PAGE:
Why do we age?
Evolutionary theories of ageing
Why do we age at all? If there are processes in our cells that can extend our lifespan, why haven't organisms evolved mechanisms to do so?
The lifespan of different animals varies widely, from a few hours in mayflies to five hundred years in Icelandic mussels. Some more primitive animals, such as sea anemones and the freshwater polyp Hydra, do not appear to age at all, while the longest-lived vertebrate species is the Greenland shark, which can live up to 400 years and does not reach sexual maturity until it is 150 years old. However, ageing is not the only strategy evolved during evolution: some animals, such as the Pacific giant octopus, male ants or the males of the small marsupial Antechinus agilis, die immediately after reproduction. So although most organisms age, the questions of ‘why do we age’ and ‘what determines the differences in longevity between species’ are much less understood.
From an evolutionary perspective, ageing is a paradox. Ageing makes us less healthy, so why should such a deleterious process evolve? The answer is that ageing evolved not because it is beneficial, but as a side effect of something else [Johnson et al. 2019]. This conclusion stems from two popular theories of ageing proposed by evolutionary biologists Peter Medawar and George Williams back in the 1950s and 1960s.
Peter Medawar's ‘mutation accumulation theory’ states that the force of natural selection remains high until the first reproduction [Medawar 1952]. It then declines with age. Therefore, deleterious mutations whose effects occur late in life can accumulate because they are not selected against. This is known as the ‘selection shadow’. This means that the primary goal of an organism is reproduction, and until that time natural selection ensures the maintenance of cellular processes that are essential for survival. After reproduction, there is no evolutionary pressure to ensure the continued survival of the organism. Cellular processes decline, the organism ages and eventually dies.
George Williams’ theory of ‘antagonistic pleiotropy’ states that natural selection can favour gene variants with beneficial effects early in life, even if the same variants have deleterious effects later [Williams 1957]. Because the deleterious effects of these genes occur in old age, after the reproductive phase, they have little evolutionary impact. Nature cannot directly select against a gene or its mutation that causes the death of an individual in old age if its deleterious effects do not occur before the end of the reproductive phase.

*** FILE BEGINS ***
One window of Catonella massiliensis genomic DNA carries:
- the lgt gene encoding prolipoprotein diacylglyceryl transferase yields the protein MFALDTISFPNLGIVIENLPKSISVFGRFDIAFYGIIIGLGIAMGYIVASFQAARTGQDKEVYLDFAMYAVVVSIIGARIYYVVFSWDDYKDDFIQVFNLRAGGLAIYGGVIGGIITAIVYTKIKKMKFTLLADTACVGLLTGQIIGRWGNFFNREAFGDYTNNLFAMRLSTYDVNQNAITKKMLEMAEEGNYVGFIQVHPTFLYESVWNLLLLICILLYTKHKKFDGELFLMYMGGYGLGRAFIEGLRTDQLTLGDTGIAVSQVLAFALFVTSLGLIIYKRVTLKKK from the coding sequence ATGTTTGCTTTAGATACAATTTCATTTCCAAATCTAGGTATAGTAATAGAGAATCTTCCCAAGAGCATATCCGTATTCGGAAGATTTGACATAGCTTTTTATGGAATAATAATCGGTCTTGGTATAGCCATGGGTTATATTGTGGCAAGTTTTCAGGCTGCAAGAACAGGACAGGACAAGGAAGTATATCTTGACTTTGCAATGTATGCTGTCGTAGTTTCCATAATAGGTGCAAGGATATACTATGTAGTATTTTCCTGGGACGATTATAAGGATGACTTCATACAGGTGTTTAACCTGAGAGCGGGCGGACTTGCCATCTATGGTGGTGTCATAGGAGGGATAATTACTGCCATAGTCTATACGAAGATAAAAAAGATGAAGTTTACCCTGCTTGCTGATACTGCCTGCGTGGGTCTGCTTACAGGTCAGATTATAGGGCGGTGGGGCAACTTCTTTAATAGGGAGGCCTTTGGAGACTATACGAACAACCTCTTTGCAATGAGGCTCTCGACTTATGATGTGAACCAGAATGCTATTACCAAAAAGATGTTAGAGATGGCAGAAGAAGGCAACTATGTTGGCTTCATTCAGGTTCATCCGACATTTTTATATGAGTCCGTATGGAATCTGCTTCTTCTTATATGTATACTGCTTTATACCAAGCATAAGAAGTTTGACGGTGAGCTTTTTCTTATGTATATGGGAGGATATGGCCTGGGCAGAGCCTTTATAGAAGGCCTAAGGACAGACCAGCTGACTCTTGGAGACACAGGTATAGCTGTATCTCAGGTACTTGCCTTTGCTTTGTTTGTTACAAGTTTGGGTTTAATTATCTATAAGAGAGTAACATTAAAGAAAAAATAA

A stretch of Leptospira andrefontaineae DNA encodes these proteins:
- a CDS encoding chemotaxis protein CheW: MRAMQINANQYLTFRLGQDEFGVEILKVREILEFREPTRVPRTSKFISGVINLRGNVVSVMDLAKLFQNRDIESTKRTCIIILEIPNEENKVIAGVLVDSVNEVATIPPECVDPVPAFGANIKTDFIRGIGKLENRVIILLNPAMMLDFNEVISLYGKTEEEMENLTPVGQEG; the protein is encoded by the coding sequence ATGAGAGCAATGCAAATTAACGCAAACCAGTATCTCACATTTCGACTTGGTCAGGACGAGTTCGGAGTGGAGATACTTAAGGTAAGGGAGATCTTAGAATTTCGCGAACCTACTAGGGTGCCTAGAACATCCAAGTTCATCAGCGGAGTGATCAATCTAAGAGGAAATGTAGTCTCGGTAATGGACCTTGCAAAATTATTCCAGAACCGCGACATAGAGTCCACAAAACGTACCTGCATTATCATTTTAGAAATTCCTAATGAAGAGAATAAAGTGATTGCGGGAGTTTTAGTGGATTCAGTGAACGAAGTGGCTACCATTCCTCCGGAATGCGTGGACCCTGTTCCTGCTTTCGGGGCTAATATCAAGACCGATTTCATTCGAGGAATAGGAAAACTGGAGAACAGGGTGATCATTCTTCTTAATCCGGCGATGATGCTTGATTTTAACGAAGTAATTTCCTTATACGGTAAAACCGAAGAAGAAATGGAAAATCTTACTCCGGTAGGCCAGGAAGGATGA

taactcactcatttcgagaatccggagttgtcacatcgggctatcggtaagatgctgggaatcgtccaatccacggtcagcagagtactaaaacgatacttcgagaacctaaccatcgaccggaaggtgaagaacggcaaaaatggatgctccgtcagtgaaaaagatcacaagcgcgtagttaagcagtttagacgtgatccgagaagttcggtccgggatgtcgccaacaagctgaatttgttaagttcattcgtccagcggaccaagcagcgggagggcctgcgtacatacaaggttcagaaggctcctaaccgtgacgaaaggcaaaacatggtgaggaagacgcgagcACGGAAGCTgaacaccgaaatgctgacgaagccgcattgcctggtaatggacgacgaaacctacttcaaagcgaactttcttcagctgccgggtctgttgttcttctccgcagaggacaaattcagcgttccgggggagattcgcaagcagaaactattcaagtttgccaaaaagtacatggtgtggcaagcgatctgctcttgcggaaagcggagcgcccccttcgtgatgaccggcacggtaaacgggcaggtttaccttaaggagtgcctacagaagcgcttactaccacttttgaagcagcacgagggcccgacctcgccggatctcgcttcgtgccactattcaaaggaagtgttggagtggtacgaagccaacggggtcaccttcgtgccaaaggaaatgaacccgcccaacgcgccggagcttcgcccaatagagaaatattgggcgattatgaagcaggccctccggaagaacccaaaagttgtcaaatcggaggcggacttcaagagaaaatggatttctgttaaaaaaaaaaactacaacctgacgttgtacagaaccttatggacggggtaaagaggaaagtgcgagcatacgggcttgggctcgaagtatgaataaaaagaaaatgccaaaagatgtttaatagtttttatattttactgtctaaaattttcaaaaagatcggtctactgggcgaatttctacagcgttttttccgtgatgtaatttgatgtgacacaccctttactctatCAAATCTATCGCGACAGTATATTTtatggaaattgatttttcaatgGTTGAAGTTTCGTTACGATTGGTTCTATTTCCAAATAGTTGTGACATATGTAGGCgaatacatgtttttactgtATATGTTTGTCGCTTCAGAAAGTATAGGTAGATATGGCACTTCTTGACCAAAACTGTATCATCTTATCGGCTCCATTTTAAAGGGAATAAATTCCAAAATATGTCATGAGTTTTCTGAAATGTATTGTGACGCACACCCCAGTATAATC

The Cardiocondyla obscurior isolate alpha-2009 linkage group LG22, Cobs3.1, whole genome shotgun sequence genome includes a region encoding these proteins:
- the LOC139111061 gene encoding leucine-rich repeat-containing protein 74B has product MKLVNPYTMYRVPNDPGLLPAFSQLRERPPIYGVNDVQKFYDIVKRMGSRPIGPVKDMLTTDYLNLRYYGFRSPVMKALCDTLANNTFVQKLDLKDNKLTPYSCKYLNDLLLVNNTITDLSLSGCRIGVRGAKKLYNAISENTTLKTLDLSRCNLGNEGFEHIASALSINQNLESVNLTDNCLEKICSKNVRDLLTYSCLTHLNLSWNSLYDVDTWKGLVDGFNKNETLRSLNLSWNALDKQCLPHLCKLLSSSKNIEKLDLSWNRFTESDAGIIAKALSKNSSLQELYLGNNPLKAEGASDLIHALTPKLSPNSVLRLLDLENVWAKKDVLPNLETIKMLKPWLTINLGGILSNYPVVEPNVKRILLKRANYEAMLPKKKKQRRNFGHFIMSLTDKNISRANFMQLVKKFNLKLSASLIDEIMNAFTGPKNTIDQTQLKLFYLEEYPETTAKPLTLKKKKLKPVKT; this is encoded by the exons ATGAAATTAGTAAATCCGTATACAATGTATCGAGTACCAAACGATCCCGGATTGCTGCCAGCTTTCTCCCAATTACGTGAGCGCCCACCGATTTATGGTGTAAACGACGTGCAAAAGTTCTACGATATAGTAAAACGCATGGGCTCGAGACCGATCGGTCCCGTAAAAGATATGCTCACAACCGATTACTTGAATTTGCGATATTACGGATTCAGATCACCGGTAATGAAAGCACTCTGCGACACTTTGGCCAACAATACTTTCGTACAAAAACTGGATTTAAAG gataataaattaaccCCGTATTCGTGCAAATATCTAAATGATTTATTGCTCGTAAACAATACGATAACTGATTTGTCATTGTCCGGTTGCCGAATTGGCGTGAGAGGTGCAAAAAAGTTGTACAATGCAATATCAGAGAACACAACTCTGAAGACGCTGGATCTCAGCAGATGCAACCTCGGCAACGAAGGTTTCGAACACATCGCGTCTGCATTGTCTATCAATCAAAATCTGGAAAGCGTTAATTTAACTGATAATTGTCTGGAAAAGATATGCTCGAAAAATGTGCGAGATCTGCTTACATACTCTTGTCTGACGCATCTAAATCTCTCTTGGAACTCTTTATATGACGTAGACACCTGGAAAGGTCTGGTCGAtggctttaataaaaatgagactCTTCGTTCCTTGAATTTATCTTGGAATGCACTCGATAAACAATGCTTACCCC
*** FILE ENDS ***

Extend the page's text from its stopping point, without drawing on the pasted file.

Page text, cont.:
Another conclusion that can be drawn from these theories is that the individual rate of ageing of an organism is expected to evolve in accordance with the degree of external hazard. That is, the more likely an animal is to die from predation or lack of food, the shorter its life expectancy tends to be. Animals that have developed strategies to avoid danger tend to be longer-lived. For example, birds and bats that can escape a dangerous situation by flying are often long-lived; other strategies are social organisation or protection by poison or armour.
Another conclusion that can be drawn from these theories is that the individual rate of ageing of an organism is likely to evolve in accordance with the level of external threat. That is, the more likely an animal is to die from predation or lack of food, the shorter its life expectancy will tend to be. Animals that have developed strategies to avoid danger tend to live longer. For example, birds and bats that can fly away from a dangerous situation are often long-lived; other strategies include social organisation or protection by poison or armour.
In summary, ageing has evolved as a side effect rather than a planned developmental process, i.e. no genes have evolved to cause damage and death. This may also explain why it is such a variable process within and between individuals.
More FAQs on ageing
What is ageing?
How do we age? The hallmarks of ageing
Why do we age?
How to stay healthy in old age?
Can ageing be slowed down?
When does ageing start?
What happens in our bodies as we age?
What is biological age?
What do the terms life expectancy, lifespan, longevity and health span mean?
What is the epigenetic clock?
Do our genes determine how old we get?
Why do women outlive men?
What are Blue Zones?
- Johnson AA, Shokhirev MN, Shoshitaishvili B (2019) Revamping the evolutionary theories of aging. Ageing Res Rev 55(100947).
- Medawar PB (1952) An Unsolved Problem of Biology: An Inaugural Lecture Delivered at University College, London, 6 December, 1951. H.K. Lewis and Company.
- Williams GC (1957) Pleiotropy, Natural Selection, and the Evolution of Senescence. Evolution 11(4):398-411.